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How do I get a refund for a festival that was cancelled last year?

How do I get a refund for a festival that was cancelled last year?

Early last year I purchased tickets for myself and a friend to attend talks at Oxford Literary Festival, which was meant to take place in April 2020.D

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Early last year I purchased tickets for myself and a friend to attend talks at Oxford Literary Festival, which was meant to take place in April 2020.

Due to the coronavirus, the festival was cancelled and the voluntary organising committee has asked that we offer the payment as a donation due to their own financial difficulties caused by the pandemic.

This is unacceptable as we are both relying on our state pension and unfortunately are not in a position to just write this off. What can I do to get my money back?

One festival-goer was told she couldn't get a refund for the cancelled event, only new tickets

One festival-goer was told she couldn't get a refund for the cancelled event, only new tickets

One festival-goer was told she couldn’t get a refund for the cancelled event, only new tickets

Grace Gausden, This is Money, replies: Most events, big and small, were cancelled from March onwards last year due to the coronavirus pandemic.

This left many chasing up refunds from firms or opting to keep their tickets for a, hopefully, rescheduled time.

However, you have spent the best part of a year trying to get your money back for tickets to talks at the cancelled Oxford Literary Festival.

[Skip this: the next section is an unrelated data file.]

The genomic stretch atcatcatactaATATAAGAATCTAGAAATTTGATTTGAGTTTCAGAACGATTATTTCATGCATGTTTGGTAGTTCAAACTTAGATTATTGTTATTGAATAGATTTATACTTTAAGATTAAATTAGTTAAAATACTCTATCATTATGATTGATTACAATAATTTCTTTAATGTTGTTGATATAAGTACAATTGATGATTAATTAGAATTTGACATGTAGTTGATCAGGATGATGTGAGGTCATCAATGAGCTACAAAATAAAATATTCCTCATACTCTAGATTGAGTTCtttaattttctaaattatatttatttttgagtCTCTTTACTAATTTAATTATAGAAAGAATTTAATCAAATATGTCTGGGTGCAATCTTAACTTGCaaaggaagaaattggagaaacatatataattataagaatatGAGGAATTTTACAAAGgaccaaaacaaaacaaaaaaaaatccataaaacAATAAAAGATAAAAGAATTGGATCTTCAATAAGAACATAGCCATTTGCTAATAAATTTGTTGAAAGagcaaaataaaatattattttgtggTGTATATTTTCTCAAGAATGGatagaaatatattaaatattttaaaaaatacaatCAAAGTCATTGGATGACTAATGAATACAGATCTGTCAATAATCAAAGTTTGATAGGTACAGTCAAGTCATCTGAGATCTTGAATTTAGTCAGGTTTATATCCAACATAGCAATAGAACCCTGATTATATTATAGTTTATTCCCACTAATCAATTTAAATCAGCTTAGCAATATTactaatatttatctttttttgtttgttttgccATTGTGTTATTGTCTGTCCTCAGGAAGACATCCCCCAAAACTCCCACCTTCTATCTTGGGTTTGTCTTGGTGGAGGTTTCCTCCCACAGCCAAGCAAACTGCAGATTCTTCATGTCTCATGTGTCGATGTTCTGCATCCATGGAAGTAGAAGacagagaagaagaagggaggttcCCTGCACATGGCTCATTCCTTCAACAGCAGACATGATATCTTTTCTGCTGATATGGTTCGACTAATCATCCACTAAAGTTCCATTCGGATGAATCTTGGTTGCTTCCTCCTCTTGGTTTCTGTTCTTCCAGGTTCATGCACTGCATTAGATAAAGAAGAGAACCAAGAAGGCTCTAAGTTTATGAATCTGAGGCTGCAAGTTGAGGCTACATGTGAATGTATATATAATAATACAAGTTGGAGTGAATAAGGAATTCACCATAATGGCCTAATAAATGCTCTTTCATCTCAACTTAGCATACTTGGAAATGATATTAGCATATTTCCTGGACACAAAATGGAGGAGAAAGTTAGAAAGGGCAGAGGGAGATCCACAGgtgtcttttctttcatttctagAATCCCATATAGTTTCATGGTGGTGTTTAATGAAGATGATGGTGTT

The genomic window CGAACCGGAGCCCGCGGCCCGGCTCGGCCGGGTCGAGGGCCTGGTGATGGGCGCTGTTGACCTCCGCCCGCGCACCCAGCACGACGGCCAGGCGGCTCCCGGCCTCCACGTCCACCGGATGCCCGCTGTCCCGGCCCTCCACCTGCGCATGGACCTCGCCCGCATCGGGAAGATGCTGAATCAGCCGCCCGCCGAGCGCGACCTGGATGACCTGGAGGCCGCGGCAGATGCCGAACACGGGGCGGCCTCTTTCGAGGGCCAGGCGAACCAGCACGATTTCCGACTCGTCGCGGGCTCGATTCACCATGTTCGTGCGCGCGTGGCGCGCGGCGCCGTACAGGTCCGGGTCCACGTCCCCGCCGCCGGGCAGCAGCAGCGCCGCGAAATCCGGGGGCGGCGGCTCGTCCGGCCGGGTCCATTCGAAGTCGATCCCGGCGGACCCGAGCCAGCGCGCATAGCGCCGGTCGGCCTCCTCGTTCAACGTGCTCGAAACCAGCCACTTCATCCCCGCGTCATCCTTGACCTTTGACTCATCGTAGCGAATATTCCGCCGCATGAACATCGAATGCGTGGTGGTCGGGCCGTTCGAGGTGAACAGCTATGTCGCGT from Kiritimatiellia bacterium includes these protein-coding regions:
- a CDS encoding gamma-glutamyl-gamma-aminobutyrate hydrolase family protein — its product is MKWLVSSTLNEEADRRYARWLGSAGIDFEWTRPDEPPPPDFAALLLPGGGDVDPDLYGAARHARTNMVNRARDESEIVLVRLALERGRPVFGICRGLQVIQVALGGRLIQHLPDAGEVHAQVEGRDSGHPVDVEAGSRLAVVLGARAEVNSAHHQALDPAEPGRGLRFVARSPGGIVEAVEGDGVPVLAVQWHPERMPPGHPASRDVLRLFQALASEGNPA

You had tickets for three talks, at a cost of £12.50 each, totaling £37.50. 

After the event was cancelled, you received an email from the festival advising your tickets would be valid for the rescheduled shows in spring 2021.

It added many people had offered to make cash donations to the festival with some offering to also donate their tickets, letting the time lapse and making more available for sales this year.

There was no mention of getting a cash refund, something that perplexed you.

You wrote to the festival director, Sally Dunsmore, to ask how you could get your money back as you, and your friends, are on a state pension and don’t feel in a position to simply write the money off.

However, you never received a reply. 

You haven’t said if this is the case but it may be that you are not keen to head to the rescheduled shows because of the ongoing pandemic.

Despite not hearing back about getting a cash refund, you are well within your rights to one, according to the Consumer Rights Act 2015.

This says that if reperformance of a contract, by way of a rescheduled event, is impossible or cannot be done within a reasonable time and without significant inconvenience to the consumer, the consumer is entitled to a reduction in price, which can be the entire price.

The refund must be made without undue delay, and in any event within 14 days.

Therefore, the festival should give you your money back.

It is also a condition of membership of the industry’s self-regulatory body, the Society of Ticket Agents and Retailers (STAR), that ticket sellers refund the ticket’s face value price when an event is cancelled.

However, the Oxford Literary Festival is not a member and therefore, does not have to adhere to these rules.

Under the Consumer Rights Act 2015, customers are entitled to refunds to cancelled events

Under the Consumer Rights Act 2015, customers are entitled to refunds to cancelled events

Under the Consumer Rights Act 2015, customers are entitled to refunds to cancelled events

Sally Dunsmore, festival director of Oxford Literary Festival, replies: It was with a heavy heart that we had to cancel – and stand 450 speakers from 30 countries – the 2020 festival two weeks prior to its opening on 27 March due to Covid 19. It was the only and right thing to do.